Jihad Museum

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The Jihad Museum is located in the western provincial capital of Herat in Afghanistan. It was built in 2010 as a place for Afghans to understand past conflicts and their history. Since its opening, the museum has welcomed many visitors, including U.S. congressmen and the deputy commander of NATO forces in Afghanistan.[1] The museum seeks to inform visitors of the mujahideen’s plight and to educate Afghans.[2] It is a memorial to the mujahideen heroes who fought the Soviets in the 70s and 80s as well as to the Afghans who lost their lives fighting.


The museum is designed as a blue, green and white rotunda. The outside of the building is inscribed with some of the names of victims of the war, both men and women.[2] There are also several poems dedicated to martyrs covering the rotunda.[3] Located in a park on a hilltop, the Jihad Museum is surrounded by a garden with flowers and fountains.


The Jihad Museum contains several exhibitions that are open continuously and deal with various topics pertaining to the mujahideen battles against the Soviets.

  • Weapons: The museum exhibits Soviet weapons used during the war such as tanks, a fighter jet, a helicopter and a light rocket launcher.[2] There is also a large collection of Russian rifles, grenades and plastic land mines on display.[1]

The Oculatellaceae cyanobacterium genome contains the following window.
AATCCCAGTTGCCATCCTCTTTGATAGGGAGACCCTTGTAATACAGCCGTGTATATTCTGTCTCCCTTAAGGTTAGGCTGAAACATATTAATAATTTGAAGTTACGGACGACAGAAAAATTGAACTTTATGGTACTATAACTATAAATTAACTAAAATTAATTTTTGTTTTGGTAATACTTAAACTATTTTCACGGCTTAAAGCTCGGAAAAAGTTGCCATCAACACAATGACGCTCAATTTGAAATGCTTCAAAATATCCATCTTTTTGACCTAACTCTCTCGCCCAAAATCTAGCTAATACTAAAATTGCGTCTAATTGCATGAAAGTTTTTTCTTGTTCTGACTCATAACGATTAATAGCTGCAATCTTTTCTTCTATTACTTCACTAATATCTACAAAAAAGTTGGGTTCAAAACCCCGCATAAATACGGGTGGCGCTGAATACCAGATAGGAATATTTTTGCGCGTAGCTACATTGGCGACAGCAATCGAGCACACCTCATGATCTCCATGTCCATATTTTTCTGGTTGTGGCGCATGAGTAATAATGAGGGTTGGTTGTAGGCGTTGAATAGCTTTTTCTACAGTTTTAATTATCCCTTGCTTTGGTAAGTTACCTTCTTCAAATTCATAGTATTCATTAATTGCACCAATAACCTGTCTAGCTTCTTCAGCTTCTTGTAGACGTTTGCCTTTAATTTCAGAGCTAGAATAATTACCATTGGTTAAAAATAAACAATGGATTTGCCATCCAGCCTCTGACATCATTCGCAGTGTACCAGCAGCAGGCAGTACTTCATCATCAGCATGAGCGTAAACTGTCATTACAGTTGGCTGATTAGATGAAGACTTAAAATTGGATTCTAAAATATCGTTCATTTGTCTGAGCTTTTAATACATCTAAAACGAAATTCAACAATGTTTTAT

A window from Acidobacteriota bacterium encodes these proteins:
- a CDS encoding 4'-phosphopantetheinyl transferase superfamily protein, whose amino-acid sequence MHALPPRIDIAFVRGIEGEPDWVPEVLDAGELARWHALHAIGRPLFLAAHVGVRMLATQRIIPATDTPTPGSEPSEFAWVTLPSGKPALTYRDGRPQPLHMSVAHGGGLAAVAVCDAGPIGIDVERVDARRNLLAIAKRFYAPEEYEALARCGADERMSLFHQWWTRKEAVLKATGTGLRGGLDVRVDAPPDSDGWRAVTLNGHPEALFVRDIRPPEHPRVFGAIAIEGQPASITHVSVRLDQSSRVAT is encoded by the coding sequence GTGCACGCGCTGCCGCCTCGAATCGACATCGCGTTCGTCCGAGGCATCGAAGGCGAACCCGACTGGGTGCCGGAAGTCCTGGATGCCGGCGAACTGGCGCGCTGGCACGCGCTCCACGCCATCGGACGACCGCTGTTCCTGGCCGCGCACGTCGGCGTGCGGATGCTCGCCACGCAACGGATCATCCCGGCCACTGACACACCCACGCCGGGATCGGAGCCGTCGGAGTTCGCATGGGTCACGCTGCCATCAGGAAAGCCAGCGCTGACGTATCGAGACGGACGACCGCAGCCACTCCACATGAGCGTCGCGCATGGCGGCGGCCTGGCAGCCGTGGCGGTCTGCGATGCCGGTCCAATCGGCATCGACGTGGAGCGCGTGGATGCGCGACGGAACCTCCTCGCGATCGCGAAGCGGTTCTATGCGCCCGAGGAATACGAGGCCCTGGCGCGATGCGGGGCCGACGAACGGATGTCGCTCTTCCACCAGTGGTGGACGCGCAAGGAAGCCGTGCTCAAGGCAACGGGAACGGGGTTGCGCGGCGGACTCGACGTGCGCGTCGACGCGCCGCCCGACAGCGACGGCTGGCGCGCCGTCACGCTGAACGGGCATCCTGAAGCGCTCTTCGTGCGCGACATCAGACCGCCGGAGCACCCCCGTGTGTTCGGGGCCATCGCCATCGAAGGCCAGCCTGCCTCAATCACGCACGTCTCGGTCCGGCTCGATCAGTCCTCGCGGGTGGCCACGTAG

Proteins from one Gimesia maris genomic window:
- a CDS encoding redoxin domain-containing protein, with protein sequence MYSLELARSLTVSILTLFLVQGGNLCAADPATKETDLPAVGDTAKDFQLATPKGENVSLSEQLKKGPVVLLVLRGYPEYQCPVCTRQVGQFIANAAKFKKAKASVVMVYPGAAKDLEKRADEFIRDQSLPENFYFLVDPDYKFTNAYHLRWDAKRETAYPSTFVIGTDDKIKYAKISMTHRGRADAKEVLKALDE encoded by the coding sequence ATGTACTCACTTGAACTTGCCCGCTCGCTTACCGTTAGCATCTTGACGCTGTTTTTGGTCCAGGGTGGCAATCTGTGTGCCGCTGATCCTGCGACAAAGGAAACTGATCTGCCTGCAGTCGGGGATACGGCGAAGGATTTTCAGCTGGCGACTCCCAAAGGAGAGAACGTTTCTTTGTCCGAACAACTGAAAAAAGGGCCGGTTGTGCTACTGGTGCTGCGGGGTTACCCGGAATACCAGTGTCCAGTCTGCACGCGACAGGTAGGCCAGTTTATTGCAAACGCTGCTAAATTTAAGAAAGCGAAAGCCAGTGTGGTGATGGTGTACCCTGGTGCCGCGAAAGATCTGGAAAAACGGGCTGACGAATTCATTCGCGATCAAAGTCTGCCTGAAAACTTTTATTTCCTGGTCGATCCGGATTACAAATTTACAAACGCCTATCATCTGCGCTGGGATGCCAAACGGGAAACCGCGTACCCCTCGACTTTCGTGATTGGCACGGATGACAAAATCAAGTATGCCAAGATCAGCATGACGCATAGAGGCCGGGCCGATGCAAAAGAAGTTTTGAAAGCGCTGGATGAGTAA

• Portrait Hall of Fame: The portrait hall of fame displays portraits of over 60 commanders who fought the Soviets.[3]
  • Diorama: Using a graphic diorama, this exhibit enables visitors to see how villagers raised up against Soviet soldiers. The stages of battles end in a mujahideen victory.[2]
  • Mural: The mural is located in a large circular room in the museum. It depicts important events in Afghan history, including the different stages of the 1979 uprising of Afghans against the Soviet-supported government around Herat.[2]

Contribution to the Historical Discourse[edit]

Afghanistan has been in conflict for decades but there has rarely been a place for citizens to reflect on the events of war and how it has affected them. As many Afghans have not received a formal education, they don’t necessarily know why their ancestors fought against the Soviets. School texts tend to stop at the 1970s as to not aggravate tensions.[2] The exhibits depict the brutality and human effects of war through the murals, diorama and inscription of names surrounding the rotunda. This message of the horror of war permeates the museum. The creators were careful to depoliticize the exhibits by not depicting the jihadist battles that followed the war with the Soviets. Visitors can ponder how they want their history to progress following the end of the NATO combat mission in 2014.[2]

See also[edit]


  1. ^ a b "Grisly Afghan Museum Honors Anti-Soviet Jihad". reuters.com. Retrieved 2013-03-21. 
  2. ^ a b c d e f g "Where War Still Echoes, Recalling Earlier Battles". nytimes.com. Retrieved 2013-03-19. 
  3. ^ a b "Politics of Memory, The Jihad Museum in Herat" (PDF). Archived from the original (PDF) on 2013-12-27. Retrieved 2013-03-19. 

External links[edit]